The 26th of January

Tomorrow is the 26th January and is commonly known as Australia Day. It is the anniversary of the arrival of the first fleet and a day where many celebrate the official national day of Australia. For many Australians, Australia Day isn’t a day of celebration. It’s actually a day of mourning and a day that reflects all of the sadness and hurt felt by many Aboriginal and/or Torres Strait Islander people over the years. For many Australians, the 26th January is known as Invasion Day or Survival Day.

I am a Caucasian Australian and certainly not the best person to write about Survival Day. I did however want to highlight an important issue and encourage people to think about what 26th January might mean to other Australians.

This video asks Indigenous Australians what ‘Australia Day’ means to them.

There are campaigns to change the date of Australia Day, and part of those campaigns is bringing awareness to the wider population about what Australia Day means to its Indigenous people.

In discussing Survival day and the possible impact on UON Indigenous students, a staff member from Wollotuka here at UON said “If Koori kids are feeling isolated and alone then they should seek out their local Indigenous community to ask for support. It’s important that our communities feel welcome and safe on such a distressing day”.

If you need to tomorrow, please reach out to someone in your community. The university support services and Wollotuka will be back on Friday 27th.


febfast – What will you give up?

Welcome to 2017 on the blog!

I have a few friends that regularly participate in febfast and give up alcohol for the month of February.  I ffhave donated money before but never participated myself, or really known much about what it is and how it works.  I thought it was purely related to alcohol, however a look at the febfast website showed that you can choose to take a break from just about anything!

febfast started in 2007 as a way to raise money to connect disadvantaged young Australians with resources and support.  Participants publicly declare that they will give up something for the whole month of February, and family and friends sponsor them to raise money for a great cause.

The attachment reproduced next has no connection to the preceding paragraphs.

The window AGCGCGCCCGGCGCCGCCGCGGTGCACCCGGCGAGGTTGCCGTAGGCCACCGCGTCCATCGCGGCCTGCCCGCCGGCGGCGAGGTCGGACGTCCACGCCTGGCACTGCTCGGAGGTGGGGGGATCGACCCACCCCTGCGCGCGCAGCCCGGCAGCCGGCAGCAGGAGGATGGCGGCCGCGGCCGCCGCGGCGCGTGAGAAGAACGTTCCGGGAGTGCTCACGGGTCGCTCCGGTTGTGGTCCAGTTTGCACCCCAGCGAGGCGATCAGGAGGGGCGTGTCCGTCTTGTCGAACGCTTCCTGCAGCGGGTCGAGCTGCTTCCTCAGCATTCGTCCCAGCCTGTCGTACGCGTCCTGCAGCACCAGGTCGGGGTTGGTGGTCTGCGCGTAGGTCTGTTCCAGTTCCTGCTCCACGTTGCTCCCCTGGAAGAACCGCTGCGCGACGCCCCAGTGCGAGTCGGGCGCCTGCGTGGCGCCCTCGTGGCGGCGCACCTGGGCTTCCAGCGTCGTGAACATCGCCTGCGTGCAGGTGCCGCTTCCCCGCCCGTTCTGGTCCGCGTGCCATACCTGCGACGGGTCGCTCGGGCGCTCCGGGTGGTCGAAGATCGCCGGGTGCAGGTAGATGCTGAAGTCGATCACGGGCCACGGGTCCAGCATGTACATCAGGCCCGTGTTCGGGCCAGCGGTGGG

Changing ingrained patterns and habits can be hard.  Participating in something like febfast can be a great way to start making some of those changes you have been thinking about for years.   Are you thinking about giving something up? Alcohol? Sugar? TV? Check out the febfast blog for some really ‘creative’ things you could give up this February, my favourites are the sky and eyebrows!!

As I am writing, I can hear this annoying (but insistent) part of me saying, “What are you going to do?” You can’t write about this and not do it yourself!” I hate it when I am right! So now to decide what to give up…

Alcohol…nope, I am pregnant so have already given that up. TV…nope, I don’t really watch much TV anyway. Eyebrows…definitely not, I am quite attached to my eyebrows (see febfast blog).  Hmm, so the annoying part of me knows exactly what I should give up but it involves an embarrassing confession.  I write this with my head down, cringing…

IcingI may currently have a pregnancy craving.  And I may currently be giving in to said craving and eating Betty Crocker chocolate icing, from a tub, with a spoon, on a daily basis. There, I said it.  So, I am going to take a pause from my daily consumption of chocolatey goodness for the whole month of February. Eeek.

So you can choose something you want to take a break from this February, or, you can sponsor me and help support disadvantaged young Australians. Stay tuned for updates during February!


The material or views expressed on this Blog are those of the author and do not represent those of the University.  Please report any offensive or improper use of this Blog to RPS@newcastle.edu.au.
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